Monday, July 9, 2012

Sleep Apnea Is A Serious Health Threat

This self-medication chair sleep position would not be a good cure for sleep apnea.

(I’ve been asked to write on my experience with sleep apnea. I figured I had sleep apnea, but totally ignored it for several years. I hope my experience with certain issues may help others find out if they have the same problems.)
It’s been estimated that up to 70% of people have sleep apnea. If you snore, chances are you are one of them.
I’ve been sleeping as an astronaut for the past 84 months. I wear what looks like a pilot’s mask with a hose running to a machine that forces air under pressure through my nose and down my throat to keep my tongue from blocking the airway.

I sometimes grind my teeth so I also wear (sometimes) a mouthpiece like a boxer so I don’t grind my teeth down to stubs. Before I had the mask, I would spit the mouthpiece each night and find it on the floor, across the room, or stuck in my hair. I no longer wear the mouthpiece and the teeth grinding has slack off, I guess.

I go to bed each night feeling like some nut on a psycho ward. It’s really not all that bad except for cleaning the mask daily because I don’t put it on until the last moments before we’re going to sleep. What I hate is the knowledge that I have to wear it because I will probably never sleep normal again. Sometimes, I do a count down from ten like I’m being launched into space or say something like, "I can see our house from up here."

The mask is probably saving my life.

Before Vietnam, I could sleep for eight hours without a problem. I remember people telling me I made noise sometimes, but I slept so sound that people used to stand me up and dance with me and I wouldn’t wake up.

After the war, I slept two hours at a time and often had nightmares about being back in the war. Often the nightmares were in real time. I kept saying in the dream that I wasn’t ready for another tour. When this is added to the condition where my tongue would slip back and block my airway, I wasn’t sleeping at all. Well, I did sleep, sitting up for ten or twenty minutes at a time.

The first time I was tested for sleep apnea, I found out that I held my breath 24 times an hour and my heart slowed to 39 beats per minute at least twice. I could have died in my sleep due to the slow heart beat.

After the mask was in place, I held my breath five times, which is considered normal. Plus, I no longer made a bunch of animal noises. I had this test done at a private clinic because I have other hospital insurance. I did have an appointment at the VA to be tested, but it was over a year wait, and when the time came I was out of town and missed it. Plus, who wants to wait a year to be tested for something that could kill you while you sleep.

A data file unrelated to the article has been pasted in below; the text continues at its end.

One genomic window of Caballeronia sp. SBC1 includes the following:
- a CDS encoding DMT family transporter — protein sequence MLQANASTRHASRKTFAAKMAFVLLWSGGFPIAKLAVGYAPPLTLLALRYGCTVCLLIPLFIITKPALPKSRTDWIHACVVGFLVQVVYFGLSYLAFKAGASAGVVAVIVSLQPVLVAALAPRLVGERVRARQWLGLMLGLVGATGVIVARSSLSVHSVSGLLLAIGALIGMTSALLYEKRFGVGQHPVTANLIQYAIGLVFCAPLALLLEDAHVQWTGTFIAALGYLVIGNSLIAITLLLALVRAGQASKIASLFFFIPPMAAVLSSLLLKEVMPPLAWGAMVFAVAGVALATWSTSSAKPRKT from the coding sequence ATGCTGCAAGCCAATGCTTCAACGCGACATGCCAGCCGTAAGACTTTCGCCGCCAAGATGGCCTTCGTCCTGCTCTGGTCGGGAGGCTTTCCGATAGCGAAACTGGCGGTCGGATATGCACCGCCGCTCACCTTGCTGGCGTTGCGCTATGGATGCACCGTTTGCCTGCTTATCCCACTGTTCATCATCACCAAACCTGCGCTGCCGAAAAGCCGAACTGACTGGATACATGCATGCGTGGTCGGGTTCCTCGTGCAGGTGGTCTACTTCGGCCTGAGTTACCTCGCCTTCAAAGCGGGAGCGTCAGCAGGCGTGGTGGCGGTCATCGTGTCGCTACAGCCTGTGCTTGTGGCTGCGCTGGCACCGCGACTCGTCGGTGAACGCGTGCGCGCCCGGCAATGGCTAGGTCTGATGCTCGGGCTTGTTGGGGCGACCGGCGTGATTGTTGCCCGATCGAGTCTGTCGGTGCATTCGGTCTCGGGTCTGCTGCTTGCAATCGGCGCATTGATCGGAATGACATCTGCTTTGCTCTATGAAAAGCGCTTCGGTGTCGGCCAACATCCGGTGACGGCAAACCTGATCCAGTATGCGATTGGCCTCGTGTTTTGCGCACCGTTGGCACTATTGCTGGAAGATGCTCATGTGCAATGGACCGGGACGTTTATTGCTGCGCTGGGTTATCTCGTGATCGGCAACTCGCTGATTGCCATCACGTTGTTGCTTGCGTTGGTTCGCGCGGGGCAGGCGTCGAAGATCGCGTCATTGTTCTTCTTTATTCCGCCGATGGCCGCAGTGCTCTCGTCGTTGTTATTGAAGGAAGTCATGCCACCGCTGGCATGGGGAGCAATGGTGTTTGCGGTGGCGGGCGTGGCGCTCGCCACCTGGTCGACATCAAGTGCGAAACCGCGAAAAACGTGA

There are drawbacks. I’ve never slept on my back. The best way to sleep with the C-pap machine is on your back. I can do it now but I had trouble adjusting, and sometimes I still sleep on my side.

It plays hell with your sinuses. I’ve pretty much had messed up sinuses ever since I’ve been using the machine. Sometimes, I sneeze all day and my nose runs.

If you travel, you need to drag the thing along. Plus, you need to clean the mask and hose daily with soap and water. I usually clean mine right before bed.

Plus, the whole setup costs about 2,000. So if you’re 50% or above get it from the VA if you don’t have outside insurance.

I do sleep better, deeper and a few hours longer, about 5 or 6 hours a night, compared to my usual 3 hours, but it really is a pain in the butt.

There are alternatives

The doctor told me I have sleep apnea because my tongue relaxes and slips back to cover my airway. He said they could operate on me, split my jawbone in the center of my chin, take a piece out, and force my jaw back together. I guess it could be like a facelift and pull all the sag out of your jaw if it sags.

This in not only major surgery, it will also change your appearance and probably make your chin pointed. It is also not guaranteed to work and could be a waste of time because the tongue may still slip.

"I’m not crazy about my face right now," I told the doctor. "But I’m used to it and I don’t want to look like a ferret."

I’ve also heard they have some kind of tubes like Dixie straws that they embed in the roof of your mouth to stop snoring or breath holding. I don’t think I could stand having straws stuck into the roof of my mouth.

I believe they should come up with a kind of boxer’s mouthpiece that will hold your tongue in place so it doesn’t relax backwards.

Sleep Apnea is serious. It can cause high blood pressure because the heart is without oxygen each time you hold your breath during sleep. This can lead to an enlarged heart and congestive heart failure.

By the way, my condition, holding my breath 24 times an hour, is considered to be mild sleep apnea. Some people hold their breath 50 and 100 times an hour. Some people also have to take oxygen at the same time.

I suggest that if you snore, have the sleep apnea test just to make sure you aren’t holding your breath.

Dennis Latham Books to make you laugh, curse, or go madd-d-d.

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